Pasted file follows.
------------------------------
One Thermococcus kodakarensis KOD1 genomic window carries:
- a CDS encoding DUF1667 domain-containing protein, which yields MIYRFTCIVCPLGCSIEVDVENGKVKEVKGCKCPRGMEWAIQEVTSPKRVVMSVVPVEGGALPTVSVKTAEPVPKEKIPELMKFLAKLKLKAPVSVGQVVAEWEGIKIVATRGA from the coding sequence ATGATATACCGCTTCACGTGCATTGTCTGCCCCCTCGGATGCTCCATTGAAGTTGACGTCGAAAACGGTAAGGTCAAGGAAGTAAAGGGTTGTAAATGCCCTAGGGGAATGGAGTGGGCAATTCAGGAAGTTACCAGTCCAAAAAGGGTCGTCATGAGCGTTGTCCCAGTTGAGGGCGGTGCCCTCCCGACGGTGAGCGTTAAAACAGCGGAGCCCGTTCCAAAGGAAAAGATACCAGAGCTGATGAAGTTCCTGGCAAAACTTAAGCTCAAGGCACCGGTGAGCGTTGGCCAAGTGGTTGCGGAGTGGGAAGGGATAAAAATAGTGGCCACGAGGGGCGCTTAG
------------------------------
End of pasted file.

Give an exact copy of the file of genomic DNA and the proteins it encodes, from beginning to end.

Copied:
One Thermococcus kodakarensis KOD1 genomic window carries:
- a CDS encoding DUF1667 domain-containing protein, which yields MIYRFTCIVCPLGCSIEVDVENGKVKEVKGCKCPRGMEWAIQEVTSPKRVVMSVVPVEGGALPTVSVKTAEPVPKEKIPELMKFLAKLKLKAPVSVGQVVAEWEGIKIVATRGA from the coding sequence ATGATATACCGCTTCACGTGCATTGTCTGCCCCCTCGGATGCTCCATTGAAGTTGACGTCGAAAACGGTAAGGTCAAGGAAGTAAAGGGTTGTAAATGCCCTAGGGGAATGGAGTGGGCAATTCAGGAAGTTACCAGTCCAAAAAGGGTCGTCATGAGCGTTGTCCCAGTTGAGGGCGGTGCCCTCCCGACGGTGAGCGTTAAAACAGCGGAGCCCGTTCCAAAGGAAAAGATACCAGAGCTGATGAAGTTCCTGGCAAAACTTAAGCTCAAGGCACCGGTGAGCGTTGGCCAAGTGGTTGCGGAGTGGGAAGGGATAAAAATAGTGGCCACGAGGGGCGCTTAG